Man who beat odds fights no-fault insurance reform

Without no-fault insurance, family would have gone bankrupt soon after accident

By Melissa Anders

ST. CHARLES, Mich. (AP) — Sam Howell could barely speak seven years ago. He pointed at letters on a board to communicate.

He struggled to stand by himself in his driveway.

Recently, Sam, 26, opened the door for me at his home. He spent the next hour interrupting his parents, talking so much that he began to test their patience.

But Howell’s parents are patient. They had to be, as they helped their son recover from a February 2005 car crash that put him in a coma for two months and had doctors give him less than a 3 percent chance of survival.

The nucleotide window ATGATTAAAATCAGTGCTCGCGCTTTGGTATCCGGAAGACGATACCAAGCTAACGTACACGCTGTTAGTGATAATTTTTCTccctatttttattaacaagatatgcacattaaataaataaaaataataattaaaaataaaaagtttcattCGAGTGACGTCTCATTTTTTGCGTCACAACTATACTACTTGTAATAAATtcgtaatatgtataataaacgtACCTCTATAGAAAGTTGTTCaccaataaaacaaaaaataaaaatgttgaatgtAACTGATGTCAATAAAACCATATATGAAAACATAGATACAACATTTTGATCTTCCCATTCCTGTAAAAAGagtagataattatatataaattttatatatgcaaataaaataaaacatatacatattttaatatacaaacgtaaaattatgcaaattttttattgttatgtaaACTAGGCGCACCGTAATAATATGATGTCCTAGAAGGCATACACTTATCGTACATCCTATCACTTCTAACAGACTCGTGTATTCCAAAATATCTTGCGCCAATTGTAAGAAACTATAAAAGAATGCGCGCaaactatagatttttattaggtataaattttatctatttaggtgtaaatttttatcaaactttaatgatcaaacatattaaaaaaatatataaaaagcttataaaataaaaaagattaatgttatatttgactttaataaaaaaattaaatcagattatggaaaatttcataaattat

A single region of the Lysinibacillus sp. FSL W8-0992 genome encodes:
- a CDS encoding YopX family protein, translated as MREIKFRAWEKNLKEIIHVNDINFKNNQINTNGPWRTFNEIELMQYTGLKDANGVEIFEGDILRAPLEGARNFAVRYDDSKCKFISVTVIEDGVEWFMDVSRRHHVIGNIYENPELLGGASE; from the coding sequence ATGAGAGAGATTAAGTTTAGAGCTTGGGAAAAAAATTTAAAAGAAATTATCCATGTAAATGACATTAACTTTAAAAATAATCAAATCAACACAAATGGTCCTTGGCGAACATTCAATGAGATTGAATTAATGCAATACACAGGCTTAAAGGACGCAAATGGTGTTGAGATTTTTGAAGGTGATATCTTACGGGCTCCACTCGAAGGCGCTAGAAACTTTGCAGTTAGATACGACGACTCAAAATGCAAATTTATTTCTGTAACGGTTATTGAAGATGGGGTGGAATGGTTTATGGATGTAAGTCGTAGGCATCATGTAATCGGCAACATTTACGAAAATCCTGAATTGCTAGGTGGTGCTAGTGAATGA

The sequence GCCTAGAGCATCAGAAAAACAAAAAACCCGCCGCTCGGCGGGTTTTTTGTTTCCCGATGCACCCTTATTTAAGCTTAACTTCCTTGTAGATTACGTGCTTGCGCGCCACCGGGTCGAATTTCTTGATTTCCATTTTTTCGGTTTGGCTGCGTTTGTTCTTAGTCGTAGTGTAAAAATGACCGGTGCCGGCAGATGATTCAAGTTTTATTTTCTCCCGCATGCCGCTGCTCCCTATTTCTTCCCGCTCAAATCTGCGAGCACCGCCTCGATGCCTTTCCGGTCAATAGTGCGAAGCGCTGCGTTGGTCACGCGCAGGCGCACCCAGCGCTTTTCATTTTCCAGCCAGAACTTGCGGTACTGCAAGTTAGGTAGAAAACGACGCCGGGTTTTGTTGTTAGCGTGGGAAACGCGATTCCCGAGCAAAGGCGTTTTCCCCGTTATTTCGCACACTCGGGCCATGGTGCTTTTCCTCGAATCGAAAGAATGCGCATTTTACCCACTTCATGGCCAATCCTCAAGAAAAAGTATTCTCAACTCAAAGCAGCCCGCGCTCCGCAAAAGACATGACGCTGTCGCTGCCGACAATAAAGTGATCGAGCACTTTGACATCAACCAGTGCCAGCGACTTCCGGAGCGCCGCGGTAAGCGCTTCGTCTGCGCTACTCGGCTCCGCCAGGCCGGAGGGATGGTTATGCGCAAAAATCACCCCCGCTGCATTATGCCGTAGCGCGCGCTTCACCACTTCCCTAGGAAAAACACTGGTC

He’s come a long way since I last interviewed the Howell family in 2005.

He’s acing science classes at Delta Community College. He set North American records for shot put and javelin for athletes with disabilities and qualified for the Paralympic trials last year.
But Sam’s recovery is far from over. He uses a walker or cane and does not speak with full clarity. His cognitive abilities have been impaired and he has difficulty understanding body language and sarcasm. The right brain damage also causes him to interrupt other people.

Still, just a few months ago Sam ran on the beach.

“His knees were going up and they were pumping and his arms were going and I was being dragged behind him with my hands securely attached,” said his mother, Maureen Howell. “He still has that as his goal, he still wants to be able to independently walk and run and do all the physical things he once did. We’re not putting a ceiling on this guy because he keeps astounding people.”